Feminists of the Arab World
People don’t know much about Arab feminists. In this article, we briefly cover the lives and contributions of four of them.
Feminism ultimately seeks equal rights and opportunities for women. In order to achieve this, feminism seeks to end male dominance and eliminate gender roles. Although feminism seems to have more influence in Europe, other types of feminism have sprung up all over the world. In this article, we talk about four feminists of the Arab world.
Feminists of the Arab world
At the beginning of the 20th century, Egypt, Syria, and Lebanon saw an awakening of movements that sought to empower women. Malak Hifni Nasif, Huda Sha‘rawi, Hind Nawfal, and Fay Afaf Kanafani are just some of the faces of these movements. However, many of these figures aren’t well-known outside of the Arab world. In this article, we’re going to talk about some of the most renowned feminists of this region.
Doria Shafik (1908 – 1975)
Doria was an Egyptian scholar, journalist, professor, and activist. She studied at Cairo University and the Sorbonne. She eventually became a leading figure in the political struggles of the time. The government placed her under house arrest because they considered her a threat. Shafik fought for secularism and democracy. Additionally, she argued that Islam speaks of equality between the sexes, that it doesn’t demand women wear the hijab, and that it doesn’t advocate female subjugation.
One of her main achievements was the creation of a magazine that promoted political and women’s rights. She also founded a middle-class feminist association with the goal of increasing women’s literacy and their political participation. Shafik founded the Bint-Al Nil political party, although the other parties eventually dissolved it.
She also went on a hunger strike to achieve political rights for women. Thanks to her strike, the new constitution guaranteed women the right to vote. However, people stopped supporting her when she decided to start a new hunger strike to protest the Nasser dictatorship and the Israeli occupation of the Sinai. Doria was denounced as a traitor and the government put her under house arrest. After that, she suffered from frequent emotional crises which ultimately lead her to suicide.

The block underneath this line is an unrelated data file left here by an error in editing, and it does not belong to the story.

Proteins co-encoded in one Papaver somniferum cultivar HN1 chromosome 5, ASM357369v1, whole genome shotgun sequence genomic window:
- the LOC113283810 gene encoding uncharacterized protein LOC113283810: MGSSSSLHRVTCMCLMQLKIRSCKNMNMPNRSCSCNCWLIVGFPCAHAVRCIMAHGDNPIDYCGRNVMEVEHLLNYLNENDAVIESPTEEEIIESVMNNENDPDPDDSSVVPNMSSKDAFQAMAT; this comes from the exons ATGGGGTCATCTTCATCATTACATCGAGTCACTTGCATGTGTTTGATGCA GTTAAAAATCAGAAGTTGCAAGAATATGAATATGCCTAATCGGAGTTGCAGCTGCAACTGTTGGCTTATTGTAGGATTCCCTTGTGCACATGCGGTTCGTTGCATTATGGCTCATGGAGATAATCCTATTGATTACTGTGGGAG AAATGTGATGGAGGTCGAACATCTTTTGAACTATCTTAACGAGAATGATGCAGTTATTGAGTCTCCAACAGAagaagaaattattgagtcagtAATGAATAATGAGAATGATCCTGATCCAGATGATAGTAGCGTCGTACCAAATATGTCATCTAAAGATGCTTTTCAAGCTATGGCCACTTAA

Zaynab Al-Ghazali (1917- 2005)
Zaynab Al-Ghazali was an Egyptian writer who promoted the establishment of an Islamic state ruled by Sharia (Islamic) law. She believed that this would give women more rights. Al-Ghazali founded the Muslim Women’s Association. This group rejected nationalism and the semi-secular nature of the country.
Al-Ghazali communicated with other Islamist movements, such as the Muslim Brotherhood. When the government jailed some of its members, Al-Ghazali served as a communication link between prisoners. She became the leader of the Islamic opposition. Consequently, the government jailed and tortured her.
Nawal El Saadawi (1931)
Some have called El Saadawi the “Simone de Beauvoir of the Arab world”. This psychiatrist has dedicated her professional career to defending women’s political and sexual rights. She was fired from her position at the Ministry of Health because of the things she wrote. She was also imprisoned for two months due to her work. During this time, using just a roll of toilet paper and an eyeliner, she wrote Memoirs from the Women’s Prison.
During her prolific career, El Saadawi tried to found a feminist political party in Egypt. However, she couldn’t carry out this plan because the government prohibited it. Nawal also co-founded the Arab Association for Human Rights and the Arab Women’s Solidarity Organization. Islamist groups threatened her because of her beliefs, which forced her to flee her country. She eventually returned to her country in 2011 due to the Arab Spring.
Fatema Mernissi (1940 – 2015)
Fatema Mernissi was one of the most renowned Moroccan feminists. Mernissi was a global authority in the field of Quranic studies. After studying the different versions of the Quran, Mernissi concluded that the prophet Mohammad was both progressive and feminist. She also noted that he wasn’t the one who began to consider the opposite sex second-class citizens.
You can read about her theories in the book The Veil and the Male Elite: A Feminist Interpretation of Islam. This book was banned in her home country of Morocco because it posited that the sacred writings had been misinterpreted by authoritarian men who defended their misogyny with specious religious arguments. However, it won several awards, including the Princess of Asturias Award in 2003.
Throughout history, feminists of the Arab world have fought for women’s rights despite the high costs of doing so. Some have done this by arguing that their religion was more egalitarian than some people believed. Others sought to do it by advocating secularism or democracy. Regardless of their philosophy, feminists of the Arab world have left their mark and people shouldn’t ignore them.